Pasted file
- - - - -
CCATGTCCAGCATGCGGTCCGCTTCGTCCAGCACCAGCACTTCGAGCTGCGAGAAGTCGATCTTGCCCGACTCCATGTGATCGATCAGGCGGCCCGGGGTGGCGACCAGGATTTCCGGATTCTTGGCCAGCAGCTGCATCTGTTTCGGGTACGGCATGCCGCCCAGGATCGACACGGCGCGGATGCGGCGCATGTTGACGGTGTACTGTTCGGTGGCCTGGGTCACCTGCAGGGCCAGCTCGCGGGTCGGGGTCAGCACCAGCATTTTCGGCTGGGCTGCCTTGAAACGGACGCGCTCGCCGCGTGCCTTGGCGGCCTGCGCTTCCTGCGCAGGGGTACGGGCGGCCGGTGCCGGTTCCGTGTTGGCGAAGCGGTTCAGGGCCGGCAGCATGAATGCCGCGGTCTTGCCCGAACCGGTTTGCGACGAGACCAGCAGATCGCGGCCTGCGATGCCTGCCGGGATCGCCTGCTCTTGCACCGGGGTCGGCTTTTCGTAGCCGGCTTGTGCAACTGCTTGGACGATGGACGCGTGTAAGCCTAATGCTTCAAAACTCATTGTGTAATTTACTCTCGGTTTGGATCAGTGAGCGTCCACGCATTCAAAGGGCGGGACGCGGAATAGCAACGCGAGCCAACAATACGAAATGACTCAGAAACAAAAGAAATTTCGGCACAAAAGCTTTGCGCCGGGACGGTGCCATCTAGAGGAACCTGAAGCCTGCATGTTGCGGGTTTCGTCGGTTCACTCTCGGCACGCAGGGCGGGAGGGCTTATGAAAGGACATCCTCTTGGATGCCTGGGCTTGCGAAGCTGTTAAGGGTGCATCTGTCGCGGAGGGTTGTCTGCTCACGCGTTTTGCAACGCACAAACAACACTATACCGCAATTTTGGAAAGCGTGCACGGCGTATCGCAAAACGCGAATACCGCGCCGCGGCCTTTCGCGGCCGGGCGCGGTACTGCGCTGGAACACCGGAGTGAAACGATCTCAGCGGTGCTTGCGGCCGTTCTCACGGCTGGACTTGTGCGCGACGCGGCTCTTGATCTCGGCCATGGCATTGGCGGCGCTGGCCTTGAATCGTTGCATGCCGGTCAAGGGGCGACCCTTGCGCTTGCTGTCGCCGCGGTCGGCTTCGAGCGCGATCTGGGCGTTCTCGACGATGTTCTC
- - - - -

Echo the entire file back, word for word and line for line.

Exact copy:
CCATGTCCAGCATGCGGTCCGCTTCGTCCAGCACCAGCACTTCGAGCTGCGAGAAGTCGATCTTGCCCGACTCCATGTGATCGATCAGGCGGCCCGGGGTGGCGACCAGGATTTCCGGATTCTTGGCCAGCAGCTGCATCTGTTTCGGGTACGGCATGCCGCCCAGGATCGACACGGCGCGGATGCGGCGCATGTTGACGGTGTACTGTTCGGTGGCCTGGGTCACCTGCAGGGCCAGCTCGCGGGTCGGGGTCAGCACCAGCATTTTCGGCTGGGCTGCCTTGAAACGGACGCGCTCGCCGCGTGCCTTGGCGGCCTGCGCTTCCTGCGCAGGGGTACGGGCGGCCGGTGCCGGTTCCGTGTTGGCGAAGCGGTTCAGGGCCGGCAGCATGAATGCCGCGGTCTTGCCCGAACCGGTTTGCGACGAGACCAGCAGATCGCGGCCTGCGATGCCTGCCGGGATCGCCTGCTCTTGCACCGGGGTCGGCTTTTCGTAGCCGGCTTGTGCAACTGCTTGGACGATGGACGCGTGTAAGCCTAATGCTTCAAAACTCATTGTGTAATTTACTCTCGGTTTGGATCAGTGAGCGTCCACGCATTCAAAGGGCGGGACGCGGAATAGCAACGCGAGCCAACAATACGAAATGACTCAGAAACAAAAGAAATTTCGGCACAAAAGCTTTGCGCCGGGACGGTGCCATCTAGAGGAACCTGAAGCCTGCATGTTGCGGGTTTCGTCGGTTCACTCTCGGCACGCAGGGCGGGAGGGCTTATGAAAGGACATCCTCTTGGATGCCTGGGCTTGCGAAGCTGTTAAGGGTGCATCTGTCGCGGAGGGTTGTCTGCTCACGCGTTTTGCAACGCACAAACAACACTATACCGCAATTTTGGAAAGCGTGCACGGCGTATCGCAAAACGCGAATACCGCGCCGCGGCCTTTCGCGGCCGGGCGCGGTACTGCGCTGGAACACCGGAGTGAAACGATCTCAGCGGTGCTTGCGGCCGTTCTCACGGCTGGACTTGTGCGCGACGCGGCTCTTGATCTCGGCCATGGCATTGGCGGCGCTGGCCTTGAATCGTTGCATGCCGGTCAAGGGGCGACCCTTGCGCTTGCTGTCGCCGCGGTCGGCTTCGAGCGCGATCTGGGCGTTCTCGACGATGTTCTC